I love good food, good books, good friends, and good fun.

Mysterious Gremlin Master
Vegas Thrill Rider
Extensions available

Thanks for the reply! 


Just out of curiousity if you are investing heavily on scripting, wouldn't it be better to actually use Selenium or a pure software testing tool? We are also at a crossroad where we are looking into other tools. I personally prefer TestComplete because it makes handling of test data much easier and the namemapping helps with the element locators. Another advantage would also be that it's friendly to some members of our team who are not comfortable with scripting. But I'm curious of what reasons other people have. Smiley Happy

Esteemed Contributor

Here's my take on that:


Selenium, while good, you have to do EVERYTHING in code... I mean, EVERYTHING.  Object identification, building classes, wrapping things for a unit test to include in some testing tool, etc.  EVERYTHING.



ObjectIdentifciation -> NameMapping

Classes -> Code units/KWT

Unit tests -> Test items, projects, etc

Reports/Logs -> TestComplete logging


A lot of the stuff you have to do manually in Selenium, TestComplete has built in.  


Other advantage: Selenium is web only.  So, if you need to mix your tests between Desktop, API, Mobile, and Web, you need multiple tools.  TestComplete allows you to do ALL of them in one tool...or incorporate a few other tools into that one tool.  That Web Store that I mentioned above?  That was half of the pipeline of a ticket transaction.  There were reports, fulfillment, access control scanning, etc., done by other application platforms including desktop, kiosk, and mobile.  So, TestComplete allowed an all-in-one tool.


Finally... Selenium is open source... which means that if you need support... well, you can hope you find the right guy in the right forum who knows what they're doing.  TestComplete has this space and their own dedicated customer service staff.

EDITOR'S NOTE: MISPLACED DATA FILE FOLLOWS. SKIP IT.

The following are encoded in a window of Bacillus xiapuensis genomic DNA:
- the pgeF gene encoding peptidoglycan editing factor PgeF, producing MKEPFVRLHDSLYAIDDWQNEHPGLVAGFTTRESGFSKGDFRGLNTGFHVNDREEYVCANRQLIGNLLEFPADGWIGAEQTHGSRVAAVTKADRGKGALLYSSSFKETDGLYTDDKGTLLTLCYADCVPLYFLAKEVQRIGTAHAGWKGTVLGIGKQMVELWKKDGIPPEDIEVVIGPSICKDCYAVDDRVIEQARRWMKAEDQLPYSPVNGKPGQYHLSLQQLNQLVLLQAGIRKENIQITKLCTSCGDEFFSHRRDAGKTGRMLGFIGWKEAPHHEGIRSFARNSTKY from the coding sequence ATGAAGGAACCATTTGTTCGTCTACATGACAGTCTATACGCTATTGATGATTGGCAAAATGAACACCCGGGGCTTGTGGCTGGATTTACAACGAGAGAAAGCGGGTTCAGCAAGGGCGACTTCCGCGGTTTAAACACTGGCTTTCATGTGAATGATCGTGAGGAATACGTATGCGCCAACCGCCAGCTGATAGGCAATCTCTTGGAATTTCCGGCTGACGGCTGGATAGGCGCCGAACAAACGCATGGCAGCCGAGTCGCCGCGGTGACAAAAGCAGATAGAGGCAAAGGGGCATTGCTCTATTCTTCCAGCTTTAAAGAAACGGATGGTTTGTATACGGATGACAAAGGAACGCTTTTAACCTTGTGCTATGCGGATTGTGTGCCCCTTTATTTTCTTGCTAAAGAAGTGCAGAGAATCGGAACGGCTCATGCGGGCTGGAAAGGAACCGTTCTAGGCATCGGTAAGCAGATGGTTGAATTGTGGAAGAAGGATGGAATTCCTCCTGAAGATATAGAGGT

Again.. my opinion... others may vary but hopefully this helps in your decision processing.

Robert Martin
[Hall of Fame]
Please consider giving a Kudo if I write good stuff

Why automate?  I do automated testing because there's only so much a human being can do and remain healthy.  Sleep is a requirement.  So, while people sleep, automation that I create does what I've described above in order to make sure that nothing gets past the final defense of the testing group.
I love good food, good books, good friends, and good fun.

Mysterious Gremlin Master
Vegas Thrill Rider
Extensions available

I agree with on most of points.


I use scripting in TC since TC 6.5 ......

Tried KWT but not convinced at all.


Now i have a very complete framework allowing me to manage quite everything (even AS/400 mainframe). We were up to 10 persons using this framework approach (using Closure way of things) on my team in my previous company.


But script need far more personal involvments than KWT.  In fine you are a pure developer BUT with real end-user mind. The best combination.


About Selenium, most of its disavantadges were removed with Katalon Studio but TC scripting is still far better. For example the object search in TC is not limited to Xpath search.


Could write a book on this subject but just not having the time for ..




Un sourire et ça repart

Being a selenium guy now using TC:


TC Pros:

-Fantastic object recognition and object recorder, I manages to find anything.

-Object recognition is fast on complex xpaths, it parses way faster than any selenium driver.

-Test execution layout and control is excellent.

-Html/MHTreports are excellent. I've often been asked to provide the same reports in other environment.

-Way faster to actually write tests when you can stop/start whenever and just record the object.


TC Cons:

-Editing scripts in TCEditor is painful. and intellisense is almost non existant (javascript and python)

-single window editor. I use VisualStudioCode with python and javascript and just execute and run in TC editor.

-Licencing preventing you to from running lots of small scattered tests, tend to become large testsuites.

-Windows centric. We run all browser-tests in linux containers with headless FF/Chrome/MSEdge/JSDom.

-No native nodejs/npm support, would have been nice to just import modules from npm, but I've learnt lots of javascript where I often before just found a crappy npm module to do my work.